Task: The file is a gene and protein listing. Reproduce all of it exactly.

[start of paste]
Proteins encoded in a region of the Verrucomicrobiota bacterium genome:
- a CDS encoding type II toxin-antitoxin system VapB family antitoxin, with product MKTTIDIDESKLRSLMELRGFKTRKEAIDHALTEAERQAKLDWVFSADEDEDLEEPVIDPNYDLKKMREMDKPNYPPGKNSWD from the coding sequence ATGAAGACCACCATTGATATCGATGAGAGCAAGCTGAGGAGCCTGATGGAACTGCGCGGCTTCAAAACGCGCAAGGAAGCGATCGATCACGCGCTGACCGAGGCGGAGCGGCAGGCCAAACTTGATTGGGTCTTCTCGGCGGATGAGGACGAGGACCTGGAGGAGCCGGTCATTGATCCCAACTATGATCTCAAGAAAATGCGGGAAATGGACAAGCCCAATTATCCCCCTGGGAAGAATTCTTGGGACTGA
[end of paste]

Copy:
Proteins encoded in a region of the Verrucomicrobiota bacterium genome:
- a CDS encoding type II toxin-antitoxin system VapB family antitoxin, with product MKTTIDIDESKLRSLMELRGFKTRKEAIDHALTEAERQAKLDWVFSADEDEDLEEPVIDPNYDLKKMREMDKPNYPPGKNSWD from the coding sequence ATGAAGACCACCATTGATATCGATGAGAGCAAGCTGAGGAGCCTGATGGAACTGCGCGGCTTCAAAACGCGCAAGGAAGCGATCGATCACGCGCTGACCGAGGCGGAGCGGCAGGCCAAACTTGATTGGGTCTTCTCGGCGGATGAGGACGAGGACCTGGAGGAGCCGGTCATTGATCCCAACTATGATCTCAAGAAAATGCGGGAAATGGACAAGCCCAATTATCCCCCTGGGAAGAATTCTTGGGACTGA